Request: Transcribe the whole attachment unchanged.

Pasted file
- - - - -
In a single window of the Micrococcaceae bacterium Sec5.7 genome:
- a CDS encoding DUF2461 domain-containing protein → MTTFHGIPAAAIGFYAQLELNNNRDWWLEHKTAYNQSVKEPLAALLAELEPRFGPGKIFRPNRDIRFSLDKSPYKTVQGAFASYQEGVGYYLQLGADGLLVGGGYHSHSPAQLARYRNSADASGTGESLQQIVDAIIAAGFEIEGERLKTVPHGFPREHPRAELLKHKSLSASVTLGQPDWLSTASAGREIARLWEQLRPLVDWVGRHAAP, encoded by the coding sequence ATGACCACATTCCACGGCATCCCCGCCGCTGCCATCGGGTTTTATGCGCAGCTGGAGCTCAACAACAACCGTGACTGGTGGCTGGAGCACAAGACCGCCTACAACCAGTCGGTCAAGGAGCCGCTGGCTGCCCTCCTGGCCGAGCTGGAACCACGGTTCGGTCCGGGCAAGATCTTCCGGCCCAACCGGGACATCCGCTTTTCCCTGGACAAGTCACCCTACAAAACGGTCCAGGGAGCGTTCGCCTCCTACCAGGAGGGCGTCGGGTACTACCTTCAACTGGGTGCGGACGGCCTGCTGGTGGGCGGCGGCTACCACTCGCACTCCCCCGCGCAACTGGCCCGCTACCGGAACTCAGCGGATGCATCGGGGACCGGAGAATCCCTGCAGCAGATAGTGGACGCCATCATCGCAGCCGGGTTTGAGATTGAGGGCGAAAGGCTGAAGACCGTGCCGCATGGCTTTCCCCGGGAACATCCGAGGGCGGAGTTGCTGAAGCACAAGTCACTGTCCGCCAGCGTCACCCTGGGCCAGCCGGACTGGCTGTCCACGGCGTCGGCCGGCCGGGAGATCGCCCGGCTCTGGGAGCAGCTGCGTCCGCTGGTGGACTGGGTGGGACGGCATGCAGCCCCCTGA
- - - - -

In a single window of the Micrococcaceae bacterium Sec5.7 genome:
- a CDS encoding DUF2461 domain-containing protein → MTTFHGIPAAAIGFYAQLELNNNRDWWLEHKTAYNQSVKEPLAALLAELEPRFGPGKIFRPNRDIRFSLDKSPYKTVQGAFASYQEGVGYYLQLGADGLLVGGGYHSHSPAQLARYRNSADASGTGESLQQIVDAIIAAGFEIEGERLKTVPHGFPREHPRAELLKHKSLSASVTLGQPDWLSTASAGREIARLWEQLRPLVDWVGRHAAP, encoded by the coding sequence ATGACCACATTCCACGGCATCCCCGCCGCTGCCATCGGGTTTTATGCGCAGCTGGAGCTCAACAACAACCGTGACTGGTGGCTGGAGCACAAGACCGCCTACAACCAGTCGGTCAAGGAGCCGCTGGCTGCCCTCCTGGCCGAGCTGGAACCACGGTTCGGTCCGGGCAAGATCTTCCGGCCCAACCGGGACATCCGCTTTTCCCTGGACAAGTCACCCTACAAAACGGTCCAGGGAGCGTTCGCCTCCTACCAGGAGGGCGTCGGGTACTACCTTCAACTGGGTGCGGACGGCCTGCTGGTGGGCGGCGGCTACCACTCGCACTCCCCCGCGCAACTGGCCCGCTACCGGAACTCAGCGGATGCATCGGGGACCGGAGAATCCCTGCAGCAGATAGTGGACGCCATCATCGCAGCCGGGTTTGAGATTGAGGGCGAAAGGCTGAAGACCGTGCCGCATGGCTTTCCCCGGGAACATCCGAGGGCGGAGTTGCTGAAGCACAAGTCACTGTCCGCCAGCGTCACCCTGGGCCAGCCGGACTGGCTGTCCACGGCGTCGGCCGGCCGGGAGATCGCCCGGCTCTGGGAGCAGCTGCGTCCGCTGGTGGACTGGGTGGGACGGCATGCAGCCCCCTGA